Beyond the Picture
Adapting the Gospels into cinema comes with several particular challenges beyond those of the artist taking on the monumental task of painting the Divine Man. A unique predicament of cinematizing the Gospels has to do with story. Story is always the primary focus of film. While a painting can focus on a single scene, or even a single person, a movie must give context to its Man of Sorrows. The Gospels are not realized novelizations or journalistic records of the life of Christ, making them complicated literature to adapt to cinema.
As the actor portrays the character of Christ moving through the story, he will find further challenges. The film actor must not just resemble Christ, but also truly embody him. An artist does not simply provide a face and form for Christ’s body, but fleshes out his gait, his gesticulations, his vocal inflections, his facial expressions. The actor’s entire persona becomes an interpretation of the God-man.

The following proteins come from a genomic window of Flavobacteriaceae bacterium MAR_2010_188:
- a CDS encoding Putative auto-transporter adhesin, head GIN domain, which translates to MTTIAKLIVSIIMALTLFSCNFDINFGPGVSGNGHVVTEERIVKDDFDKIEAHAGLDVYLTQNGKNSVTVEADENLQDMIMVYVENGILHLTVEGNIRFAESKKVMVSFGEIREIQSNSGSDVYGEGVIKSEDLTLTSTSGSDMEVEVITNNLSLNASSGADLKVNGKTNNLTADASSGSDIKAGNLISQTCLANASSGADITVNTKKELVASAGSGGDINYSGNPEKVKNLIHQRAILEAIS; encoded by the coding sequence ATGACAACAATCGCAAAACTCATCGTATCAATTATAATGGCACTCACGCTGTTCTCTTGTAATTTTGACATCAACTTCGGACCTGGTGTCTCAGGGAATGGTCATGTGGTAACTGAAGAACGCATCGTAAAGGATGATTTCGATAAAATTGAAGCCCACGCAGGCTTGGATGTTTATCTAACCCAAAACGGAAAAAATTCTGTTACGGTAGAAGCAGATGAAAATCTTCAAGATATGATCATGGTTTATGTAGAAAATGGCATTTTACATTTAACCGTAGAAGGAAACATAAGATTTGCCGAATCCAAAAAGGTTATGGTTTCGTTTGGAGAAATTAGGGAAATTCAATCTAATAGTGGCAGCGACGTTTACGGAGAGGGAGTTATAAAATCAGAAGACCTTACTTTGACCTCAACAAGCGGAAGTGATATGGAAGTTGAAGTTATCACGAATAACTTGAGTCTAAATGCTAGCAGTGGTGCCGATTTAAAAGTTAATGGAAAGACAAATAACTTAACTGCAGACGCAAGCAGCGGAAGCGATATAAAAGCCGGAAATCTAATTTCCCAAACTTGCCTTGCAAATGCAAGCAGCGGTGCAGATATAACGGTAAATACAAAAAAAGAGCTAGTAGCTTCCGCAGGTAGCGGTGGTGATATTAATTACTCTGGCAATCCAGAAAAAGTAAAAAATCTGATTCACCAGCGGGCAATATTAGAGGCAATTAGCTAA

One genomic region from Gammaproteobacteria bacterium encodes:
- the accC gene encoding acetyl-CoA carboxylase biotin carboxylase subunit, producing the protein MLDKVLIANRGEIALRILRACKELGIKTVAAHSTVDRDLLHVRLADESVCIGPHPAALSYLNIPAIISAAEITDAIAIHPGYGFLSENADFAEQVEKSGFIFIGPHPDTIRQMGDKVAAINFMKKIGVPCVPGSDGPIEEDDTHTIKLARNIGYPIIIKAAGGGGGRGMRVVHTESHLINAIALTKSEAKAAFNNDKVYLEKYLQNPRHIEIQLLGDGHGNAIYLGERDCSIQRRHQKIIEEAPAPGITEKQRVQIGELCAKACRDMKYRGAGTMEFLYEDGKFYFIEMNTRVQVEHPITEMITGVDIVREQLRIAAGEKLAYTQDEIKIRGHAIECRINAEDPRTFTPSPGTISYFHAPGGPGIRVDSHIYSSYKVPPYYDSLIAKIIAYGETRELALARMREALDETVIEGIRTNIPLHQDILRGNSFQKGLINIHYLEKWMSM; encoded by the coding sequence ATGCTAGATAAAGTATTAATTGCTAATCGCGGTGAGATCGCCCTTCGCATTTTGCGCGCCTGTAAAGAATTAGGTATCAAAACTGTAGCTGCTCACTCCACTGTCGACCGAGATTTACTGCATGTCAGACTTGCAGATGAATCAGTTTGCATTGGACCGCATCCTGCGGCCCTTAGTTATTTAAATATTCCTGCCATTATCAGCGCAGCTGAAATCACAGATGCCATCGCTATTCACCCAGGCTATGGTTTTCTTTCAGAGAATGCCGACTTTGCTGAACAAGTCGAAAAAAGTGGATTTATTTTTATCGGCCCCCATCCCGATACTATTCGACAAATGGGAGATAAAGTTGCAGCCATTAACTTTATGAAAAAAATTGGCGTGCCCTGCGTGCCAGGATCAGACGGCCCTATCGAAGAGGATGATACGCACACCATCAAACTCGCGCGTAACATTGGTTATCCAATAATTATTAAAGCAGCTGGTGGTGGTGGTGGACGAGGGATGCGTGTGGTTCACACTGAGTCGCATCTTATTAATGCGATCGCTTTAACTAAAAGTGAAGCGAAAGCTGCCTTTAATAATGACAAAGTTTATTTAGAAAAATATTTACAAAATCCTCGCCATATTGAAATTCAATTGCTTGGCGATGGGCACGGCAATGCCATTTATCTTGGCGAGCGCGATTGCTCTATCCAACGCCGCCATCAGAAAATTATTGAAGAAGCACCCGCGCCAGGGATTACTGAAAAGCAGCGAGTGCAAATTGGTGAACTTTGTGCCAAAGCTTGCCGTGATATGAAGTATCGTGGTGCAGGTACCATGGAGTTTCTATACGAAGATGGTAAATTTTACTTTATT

Above all, dialogue can be the Achilles’ heel of a cinematic adaptation of a Gospel, a serious obstacle through which the director and writer must maneuver. In his The Gospel According to Matthew (1964), director Pier Paolo Pasolini finds the unique solution of using only the words of Matthew’s Gospel for his dialogue. This is an advantageous solution, as the audience is accustomed to associating the words of the Gospel with Jesus, so they sound more natural coming from Jesus’ lips. In The Passion of the Christ (2004), Mel Gibson set his movie’s dialogue in Aramaic, Hebrew, and Latin. This set an effective historical tone, and affective distance between the viewers and the subject of the film. A Jesus speaking in a language of first century Palestine maintains some majestic other-ness and strangeness to twenty-first century Western viewers.